RCIC vs. Immigration Lawyer

Anaya is a Pakistani citizen. She and her husband and children intend to immigrate to Canada. Anaya understands that immigration is a complex process and involves legal or procedural matters such as admissibility to Canada, meeting the minimum requirements, filling out several forms, preparation and submitting documents, and  communication with the officials of the government of Canada. As a result, Anaya has decided to hire a professional to help her with the matter. She has heard that both an immigration consultant or an immigration lawyer may help her with the process. She wonders who she may hire.

Canada has 10 provinces and three territories. Each of these provinces or territories have a law society (e.g. the Law Society of Ontario, the Nova Scotia Barristers Society, or the Law Society of British Columbia). Canadian lawyers are members of one of those law societies. Under section 91 of IRPA, a lawyer who is a member in good standing of one of the law societies in Canada, may represent clients to the immigration authorities. The scope of practice for lawyers is not limited to immigration. They may, for example, deal with criminal litigation, civil lawsuits, real-estate transfers, and more. In fact, lawyers usually take less than three subjects related to immigration at law school.

Another group of licensed representatives are Regulated Canadian Immigration Consultants, also known as RCIC. An RCIC is a member of ICCRC or Immigration Consultants of Canada Regulatory Council. According to ICCRC,a person needs to take a 500-hour approved training program and show excellent knowledge of English or French languages among other requirements to become an RCIC. Almost all the training an RCIC receives is directly related to the immigration law and practice. However, RCICs do not receive training in other fields of the law. In other words, RCICs are more into the process of immigration and lawyers in the field of litigation. Of course, some lawyers are dedicated to the immigration process as well.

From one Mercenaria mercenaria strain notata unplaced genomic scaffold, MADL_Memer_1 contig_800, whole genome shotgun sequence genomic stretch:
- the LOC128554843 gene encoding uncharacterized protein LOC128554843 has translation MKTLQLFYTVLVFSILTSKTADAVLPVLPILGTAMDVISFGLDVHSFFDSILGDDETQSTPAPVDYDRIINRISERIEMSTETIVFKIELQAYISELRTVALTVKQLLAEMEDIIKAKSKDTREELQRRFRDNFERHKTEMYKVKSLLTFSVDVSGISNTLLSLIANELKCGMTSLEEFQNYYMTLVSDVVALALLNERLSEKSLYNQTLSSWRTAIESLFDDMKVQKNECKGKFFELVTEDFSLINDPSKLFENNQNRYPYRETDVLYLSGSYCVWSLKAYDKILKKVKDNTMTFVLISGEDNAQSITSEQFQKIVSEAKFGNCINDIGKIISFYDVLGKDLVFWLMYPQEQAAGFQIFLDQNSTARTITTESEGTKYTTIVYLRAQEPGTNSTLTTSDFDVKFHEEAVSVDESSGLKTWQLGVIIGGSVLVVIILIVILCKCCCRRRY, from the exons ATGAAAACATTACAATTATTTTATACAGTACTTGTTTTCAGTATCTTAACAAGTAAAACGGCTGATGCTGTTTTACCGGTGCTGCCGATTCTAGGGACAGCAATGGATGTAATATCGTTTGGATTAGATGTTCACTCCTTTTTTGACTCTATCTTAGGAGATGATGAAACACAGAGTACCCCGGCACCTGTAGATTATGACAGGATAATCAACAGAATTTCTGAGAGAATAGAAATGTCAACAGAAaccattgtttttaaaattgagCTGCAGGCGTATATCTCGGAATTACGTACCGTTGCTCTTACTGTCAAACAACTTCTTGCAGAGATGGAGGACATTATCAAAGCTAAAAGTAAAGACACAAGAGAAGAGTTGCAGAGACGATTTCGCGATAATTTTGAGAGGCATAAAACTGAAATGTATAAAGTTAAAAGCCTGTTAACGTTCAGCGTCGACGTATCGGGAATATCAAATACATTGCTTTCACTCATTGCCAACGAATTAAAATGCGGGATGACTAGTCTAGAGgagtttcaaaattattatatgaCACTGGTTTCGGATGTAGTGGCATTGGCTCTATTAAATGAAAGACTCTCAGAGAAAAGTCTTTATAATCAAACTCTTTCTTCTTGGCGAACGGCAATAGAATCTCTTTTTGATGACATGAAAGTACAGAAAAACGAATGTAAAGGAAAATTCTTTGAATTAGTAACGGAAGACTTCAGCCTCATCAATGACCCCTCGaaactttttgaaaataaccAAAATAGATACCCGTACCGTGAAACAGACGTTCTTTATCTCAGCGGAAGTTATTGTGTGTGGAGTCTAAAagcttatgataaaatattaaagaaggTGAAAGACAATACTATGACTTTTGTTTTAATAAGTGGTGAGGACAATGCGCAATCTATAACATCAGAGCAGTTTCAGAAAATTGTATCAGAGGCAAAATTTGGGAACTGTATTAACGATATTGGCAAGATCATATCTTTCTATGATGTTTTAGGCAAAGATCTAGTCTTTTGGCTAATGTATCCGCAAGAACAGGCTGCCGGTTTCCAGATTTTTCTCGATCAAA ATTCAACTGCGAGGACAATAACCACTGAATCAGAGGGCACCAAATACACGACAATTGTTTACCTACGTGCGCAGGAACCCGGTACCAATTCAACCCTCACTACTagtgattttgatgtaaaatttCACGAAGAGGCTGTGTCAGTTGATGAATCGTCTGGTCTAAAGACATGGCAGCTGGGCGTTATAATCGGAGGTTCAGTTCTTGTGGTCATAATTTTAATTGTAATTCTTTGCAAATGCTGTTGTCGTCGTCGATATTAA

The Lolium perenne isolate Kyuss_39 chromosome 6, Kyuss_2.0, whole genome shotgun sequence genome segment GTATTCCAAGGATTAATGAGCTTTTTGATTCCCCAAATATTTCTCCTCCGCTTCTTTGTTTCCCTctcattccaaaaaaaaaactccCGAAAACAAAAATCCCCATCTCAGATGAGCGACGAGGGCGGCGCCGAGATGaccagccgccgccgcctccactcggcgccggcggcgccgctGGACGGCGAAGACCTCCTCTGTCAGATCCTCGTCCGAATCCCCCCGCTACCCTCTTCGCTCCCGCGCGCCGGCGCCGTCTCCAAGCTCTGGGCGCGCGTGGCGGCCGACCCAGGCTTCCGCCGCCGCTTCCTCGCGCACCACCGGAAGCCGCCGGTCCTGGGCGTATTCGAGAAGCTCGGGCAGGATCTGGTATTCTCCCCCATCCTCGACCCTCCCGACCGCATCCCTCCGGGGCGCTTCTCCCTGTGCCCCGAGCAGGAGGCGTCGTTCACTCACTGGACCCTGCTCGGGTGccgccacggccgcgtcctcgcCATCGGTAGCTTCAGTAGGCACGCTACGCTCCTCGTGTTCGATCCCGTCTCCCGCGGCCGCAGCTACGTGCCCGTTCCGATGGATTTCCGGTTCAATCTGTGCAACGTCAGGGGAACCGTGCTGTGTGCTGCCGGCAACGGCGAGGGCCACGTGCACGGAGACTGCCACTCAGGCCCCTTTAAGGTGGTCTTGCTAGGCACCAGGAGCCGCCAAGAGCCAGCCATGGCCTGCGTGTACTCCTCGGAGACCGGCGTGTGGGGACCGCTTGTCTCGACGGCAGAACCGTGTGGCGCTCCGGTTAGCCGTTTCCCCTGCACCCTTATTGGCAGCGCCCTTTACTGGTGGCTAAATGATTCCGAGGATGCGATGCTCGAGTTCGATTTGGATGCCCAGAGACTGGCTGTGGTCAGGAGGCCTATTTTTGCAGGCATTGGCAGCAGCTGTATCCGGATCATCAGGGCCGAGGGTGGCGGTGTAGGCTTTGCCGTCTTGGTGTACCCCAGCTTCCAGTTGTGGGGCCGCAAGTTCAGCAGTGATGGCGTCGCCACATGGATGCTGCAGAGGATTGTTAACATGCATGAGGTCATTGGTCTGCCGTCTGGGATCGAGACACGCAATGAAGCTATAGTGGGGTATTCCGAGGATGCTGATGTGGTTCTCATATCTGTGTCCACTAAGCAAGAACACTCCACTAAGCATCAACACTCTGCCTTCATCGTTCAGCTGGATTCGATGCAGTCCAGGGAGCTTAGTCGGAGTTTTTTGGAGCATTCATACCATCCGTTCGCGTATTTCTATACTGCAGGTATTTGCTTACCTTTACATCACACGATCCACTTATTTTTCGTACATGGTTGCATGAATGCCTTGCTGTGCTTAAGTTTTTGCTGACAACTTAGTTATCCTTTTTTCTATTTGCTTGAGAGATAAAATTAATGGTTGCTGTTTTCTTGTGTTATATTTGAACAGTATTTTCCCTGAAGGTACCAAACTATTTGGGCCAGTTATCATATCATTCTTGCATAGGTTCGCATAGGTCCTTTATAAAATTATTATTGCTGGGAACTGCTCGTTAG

The following table shows a brief list of services offered by the Lawyers and RCICs. In this table, “Yes” means the service could be offered by a competent professional; “Maybe” means they may need extra licenses to do the job; and “No” means the service is outside their scope of practice.

Service Lawyer RCIC
Temporary Foreign Worker Program (TFWP) Yes Yes
Labour Market Impact Assessment (LMIA) Yes Yes
International Mobility Program (IMP) – Visa application under several treaties such as NAFTA, GATS, and CETA or under Canadian Interests, etc. Yes Yes
Temporary Resident Visa (TRV) for Tourists, Business Visitors, Speakers, and Performers Yes Yes
Temporary Resident Permit (TRP) Yes Yes
Electronic Travel Authorization (eTA) Yes Yes
Study Permit and Visa Yes Yes
Economic Classes (Federal Immigration) Yes Yes
Sponsorship Applications for Spouses, Children, Adopted Children, Parents, and other Family Members Yes Yes
Refugee Applications/Claims Yes Yes
Detention Hearings (Immigration and Refugee Board – IRB) Yes Yes
Inadmissibility Hearings (IRB) Yes Yes
Immigration Appeal Division Hearings (IRB) Yes Yes
Refugee Protection Division and Appeal Hearings (IRB) Yes Yes
Representing Applicants/Travellers to Canada Border Services Agency (CBSA) Yes Yes
Offering Canadian Immigration, Visa, and Citizenship Advice Yes Yes
Citizenship Applications Yes Yes
Rehabilitation applications Yes Yes
Authorization to Return to Canada (ARC) Yes Yes
Immigration, study permit and work permit to Quebec Yes Maybe
Judicial Review (Federal Court) Yes No
Offering legal advice Yes No
Immigration to other provinces Maybe Maybe


When you are hiring a lawyer or an immigration consultant, make sure they are competent in the field of their practice.

If you wish to visit or move to Canada or if you have encountered any issues with the immigration authorities, you may fill out our free assessment form or book a consultation session to assess your potential opportunities or offer you immigration, visa, or citizenship advice.

Al Parsai, MA, DTM, RCIC
Regulated Canadian Immigration Consultant
Ashton College Instructor – Immigration Consulting

This article provides information of a general nature only. It may no longer be current. It does not give legal advice nor should you rely on it as legal advice. If you have specific legal questions, you should consult a lawyer. If you are looking for immigration advice, book an appointment. All the characters in the articles are fictional, unless otherwise clearly stated. Any resemblance in names, dates, and places (whether individuals, organizations, regions, or countries) is coincidental.

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Al Parsai

Al Parsai is a Regulated Canadian Immigration Consultant (RCIC) in Toronto, Canada. He also teaches immigration courses at Ashton College in Vancouver, Canada. Al, who holds a Master of Laws (LLM) degree from York University, is a member of ICCRC and CAPIC organizations. Al, the CEO of Parsai Immigration Services, has represented thousands of applicants from more than 50 countries to the immigration authorities since January 2011.

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